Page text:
Glenn Ligon: Encounters and Collisions is a collaboration between Nottingham Contemporary and Tate Liverpool curated by Glenn Ligon, in dialogue with Alex Farquharson, Director, Nottingham Contemporary, and Francesco Manacorda, Artistic Director, Tate Liverpool. Glenn Ligon: Encounters and Collisions is on display at Nottingham Contemporary from 3 April to 14 June 2015.
Glenn Ligon: Encounters and Collisions will be exhibited alongside Jackson Pollock: Blind Spots and both exhibitions have been part funded by the European Regional Development Fund. The two complementing exhibitions will share Tate Liverpool’s fourth floor special exhibition galleries. Also running concurrently in the ground floor Wolfson Gallery is Geta Brătescu.
Supported by the European Regional Development Fund (ERDF) and Tate Liverpool Members
A partnership with Nottingham Contemporary co-curated by Glenn Ligon, Alex Farquharson, Director, Nottingham Contemporary and Francesco Manacorda, Artistic Director, Tate Liverpool.
Tate Liverpool presents the first solo exhibition in the UK of work by Romanian artist, Geta Brătescu (b. 1926). Since the 1960s Brătescu’s work has encompassed drawing, sewing, print-making, performance, film and installation, and this exhibition will present highlights from her remarkable body of work.
Brătescu studied at the Academy of Fine Arts, Bucharest, in the late 1940s, but was expelled before completing the course due to intervention from the newly dominant Communist party. Having worked primarily as an illustrator and animator although still exhibiting her own work, in 1969 Brătescu returned to university and, as a fine art student once more, had access to a shared studio space. When back at the Academy her practice became more experimental, and she found in the studio a precious resource which she saw as a space to redefine the self. Nowhere is this more present than in the seminal film, The Studio (L’Atelierul) 1978, in which the artist’s performative actions define the studio space, which in turn determines her bodily gestures, and is a key work in the exhibition.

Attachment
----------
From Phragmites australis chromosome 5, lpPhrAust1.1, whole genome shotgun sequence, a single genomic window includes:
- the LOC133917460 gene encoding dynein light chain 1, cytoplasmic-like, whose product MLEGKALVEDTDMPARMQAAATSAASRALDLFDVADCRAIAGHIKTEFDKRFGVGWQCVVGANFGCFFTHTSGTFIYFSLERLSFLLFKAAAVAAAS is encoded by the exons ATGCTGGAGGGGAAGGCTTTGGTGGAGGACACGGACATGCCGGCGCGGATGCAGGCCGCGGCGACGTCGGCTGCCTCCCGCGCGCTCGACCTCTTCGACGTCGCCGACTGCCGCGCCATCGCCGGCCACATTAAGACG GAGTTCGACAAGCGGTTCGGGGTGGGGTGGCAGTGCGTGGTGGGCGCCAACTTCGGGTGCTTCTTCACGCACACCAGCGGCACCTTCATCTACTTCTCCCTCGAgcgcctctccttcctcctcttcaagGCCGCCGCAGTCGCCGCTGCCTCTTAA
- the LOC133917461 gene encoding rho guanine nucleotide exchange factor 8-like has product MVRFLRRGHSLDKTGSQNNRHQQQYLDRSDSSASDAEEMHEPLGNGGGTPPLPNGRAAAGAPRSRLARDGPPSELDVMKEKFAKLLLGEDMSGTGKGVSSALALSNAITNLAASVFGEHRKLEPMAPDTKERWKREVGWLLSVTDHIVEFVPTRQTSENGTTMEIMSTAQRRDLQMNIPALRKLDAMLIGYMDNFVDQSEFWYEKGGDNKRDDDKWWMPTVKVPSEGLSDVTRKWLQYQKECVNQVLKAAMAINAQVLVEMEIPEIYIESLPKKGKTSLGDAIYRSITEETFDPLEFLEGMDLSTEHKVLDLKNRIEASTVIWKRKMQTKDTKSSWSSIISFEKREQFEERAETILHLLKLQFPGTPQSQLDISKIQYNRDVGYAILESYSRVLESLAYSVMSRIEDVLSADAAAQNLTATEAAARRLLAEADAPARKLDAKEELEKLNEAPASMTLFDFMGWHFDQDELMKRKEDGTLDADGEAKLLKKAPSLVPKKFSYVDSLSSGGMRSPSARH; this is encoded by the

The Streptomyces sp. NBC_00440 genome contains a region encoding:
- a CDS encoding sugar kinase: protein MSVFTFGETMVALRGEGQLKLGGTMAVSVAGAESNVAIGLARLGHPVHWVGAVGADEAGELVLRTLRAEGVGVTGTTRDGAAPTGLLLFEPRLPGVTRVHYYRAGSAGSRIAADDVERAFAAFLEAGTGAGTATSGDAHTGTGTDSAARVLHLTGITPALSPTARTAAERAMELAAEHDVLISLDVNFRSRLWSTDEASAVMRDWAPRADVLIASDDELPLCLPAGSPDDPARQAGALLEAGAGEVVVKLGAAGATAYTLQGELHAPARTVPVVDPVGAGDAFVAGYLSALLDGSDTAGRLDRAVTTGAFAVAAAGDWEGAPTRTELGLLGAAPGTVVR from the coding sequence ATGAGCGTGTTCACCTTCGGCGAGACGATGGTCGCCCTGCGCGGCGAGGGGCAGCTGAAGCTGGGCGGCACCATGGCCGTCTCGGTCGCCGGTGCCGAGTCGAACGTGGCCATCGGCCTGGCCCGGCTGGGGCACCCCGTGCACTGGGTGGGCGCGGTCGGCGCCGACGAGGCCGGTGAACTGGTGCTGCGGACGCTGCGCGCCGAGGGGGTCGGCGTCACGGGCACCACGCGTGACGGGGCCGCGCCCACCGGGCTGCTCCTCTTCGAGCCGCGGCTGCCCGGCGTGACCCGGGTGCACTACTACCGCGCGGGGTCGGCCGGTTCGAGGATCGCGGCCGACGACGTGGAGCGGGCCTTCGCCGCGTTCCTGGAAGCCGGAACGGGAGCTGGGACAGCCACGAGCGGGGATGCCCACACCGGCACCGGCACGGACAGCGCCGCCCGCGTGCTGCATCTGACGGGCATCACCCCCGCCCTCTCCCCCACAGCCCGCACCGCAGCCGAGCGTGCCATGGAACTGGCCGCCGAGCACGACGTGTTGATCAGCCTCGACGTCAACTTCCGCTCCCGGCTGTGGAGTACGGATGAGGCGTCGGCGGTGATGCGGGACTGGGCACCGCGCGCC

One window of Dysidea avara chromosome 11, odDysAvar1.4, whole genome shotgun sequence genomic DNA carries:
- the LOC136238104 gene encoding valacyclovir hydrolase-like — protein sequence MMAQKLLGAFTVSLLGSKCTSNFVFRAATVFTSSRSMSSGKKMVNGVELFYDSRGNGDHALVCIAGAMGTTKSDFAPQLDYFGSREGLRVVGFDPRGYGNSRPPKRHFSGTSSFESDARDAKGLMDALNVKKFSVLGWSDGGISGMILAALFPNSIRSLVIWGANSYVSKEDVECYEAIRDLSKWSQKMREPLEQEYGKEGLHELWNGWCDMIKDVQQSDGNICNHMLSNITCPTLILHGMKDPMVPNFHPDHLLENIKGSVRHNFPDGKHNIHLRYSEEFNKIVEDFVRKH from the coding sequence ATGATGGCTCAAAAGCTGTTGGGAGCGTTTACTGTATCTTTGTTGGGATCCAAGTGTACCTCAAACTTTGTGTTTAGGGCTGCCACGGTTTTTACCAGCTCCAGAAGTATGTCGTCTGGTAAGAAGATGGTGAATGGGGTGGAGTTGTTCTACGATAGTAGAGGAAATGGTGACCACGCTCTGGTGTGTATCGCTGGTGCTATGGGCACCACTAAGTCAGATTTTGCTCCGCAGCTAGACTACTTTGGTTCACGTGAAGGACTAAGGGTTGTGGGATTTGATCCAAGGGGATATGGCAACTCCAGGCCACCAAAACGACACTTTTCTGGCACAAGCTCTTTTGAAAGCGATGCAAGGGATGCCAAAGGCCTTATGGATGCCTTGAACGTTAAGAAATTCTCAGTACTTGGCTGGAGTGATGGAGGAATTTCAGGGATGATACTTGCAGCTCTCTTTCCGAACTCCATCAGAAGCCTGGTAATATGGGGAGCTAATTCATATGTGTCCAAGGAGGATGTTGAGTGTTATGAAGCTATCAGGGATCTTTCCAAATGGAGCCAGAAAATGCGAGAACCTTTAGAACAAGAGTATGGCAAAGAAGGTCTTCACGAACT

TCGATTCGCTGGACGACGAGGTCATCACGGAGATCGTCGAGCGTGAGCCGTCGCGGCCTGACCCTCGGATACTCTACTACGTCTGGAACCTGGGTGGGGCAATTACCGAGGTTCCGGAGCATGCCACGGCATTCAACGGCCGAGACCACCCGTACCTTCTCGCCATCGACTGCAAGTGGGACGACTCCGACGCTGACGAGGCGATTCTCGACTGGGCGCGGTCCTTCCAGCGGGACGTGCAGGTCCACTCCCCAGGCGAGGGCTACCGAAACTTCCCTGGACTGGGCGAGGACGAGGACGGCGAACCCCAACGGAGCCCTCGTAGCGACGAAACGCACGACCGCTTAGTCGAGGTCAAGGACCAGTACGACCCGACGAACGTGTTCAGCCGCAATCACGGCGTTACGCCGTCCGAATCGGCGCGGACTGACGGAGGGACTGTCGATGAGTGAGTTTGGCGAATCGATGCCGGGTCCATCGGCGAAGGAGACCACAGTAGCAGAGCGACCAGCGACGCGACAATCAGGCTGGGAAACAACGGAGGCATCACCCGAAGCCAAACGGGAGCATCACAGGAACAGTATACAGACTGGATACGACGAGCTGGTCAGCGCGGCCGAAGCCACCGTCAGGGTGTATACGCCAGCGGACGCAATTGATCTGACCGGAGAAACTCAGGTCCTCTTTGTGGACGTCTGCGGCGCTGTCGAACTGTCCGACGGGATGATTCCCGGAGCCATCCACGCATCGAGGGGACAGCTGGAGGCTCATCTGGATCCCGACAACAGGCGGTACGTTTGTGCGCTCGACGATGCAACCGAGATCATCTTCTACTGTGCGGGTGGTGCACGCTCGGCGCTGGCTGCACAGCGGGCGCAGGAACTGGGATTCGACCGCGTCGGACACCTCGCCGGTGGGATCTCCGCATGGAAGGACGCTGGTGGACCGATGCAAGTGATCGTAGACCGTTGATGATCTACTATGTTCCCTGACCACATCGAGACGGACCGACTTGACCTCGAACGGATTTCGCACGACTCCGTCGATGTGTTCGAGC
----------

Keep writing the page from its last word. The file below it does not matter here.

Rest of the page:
Also on display will be a recent acquisition to the Tate collection, Hands: For the eye, the hand of my body reconstitutes my portrait 1975, a film piece that emphasises the relationship between performance and drawing, and the creation of space and identity. Classical drawings of hands made in the early 1970s will be shown alongside this, revealing Brătescu’s impressive skills as a draughtswoman.
Brătescu also worked with textiles, sometimes with fragments of cloth left to her by her mother. In the 1980s she made a series of important textile works that she described as ‘drawing with a sewing machine’ including Hypostases of Medea VIII and IX 1980, the subject of which was the Greek mythological character who, in the Euripides play of the same name, kills her children to punish her husband’s betrayal, thereby confounding traditional expectations of a wife/mother figure. Works from the series made around Medea, which include lithographs, drawings and textile works, show Bratescu’s fascination with this conflicted character.
In recent years Brătescu’s practice has focused on collage, or ‘drawing with scissors’ as the artist describes it. The exhibition will feature the ongoing series of paper cut-outs Game of Forms (Jeu des Formes), as well as a new site-specific collage conceived of for the windows of Tate Liverpool’s Wolfson Gallery. Showcasing the artist’s work across a variety of media, this exhibition reveals Geta Brătescu’s singular vision across five decades, and her dedication to the drawn line.
Geta Brătescu is programmed in parallel with special exhibitions Jackson Pollock: Blind Spots and Glenn Ligon: Encounters and Collisions. It is curated by Eleanor Clayton, an independent curator, and Lauren Barnes, Assistant Curator, Tate Liverpool.
Image: Glenn Ligon, Untitled 2006
Alison Cornmell Call + 44 (0)151 7027444 Email firstname.lastname@example.org 0151 702 7445, email@example.com
Press preview – Monday 29 June 2015, 17.00 – 18.30
Albert Dock Liverpool L3 4BB
Every day, 10.00–17.00
£10.00 / £7.50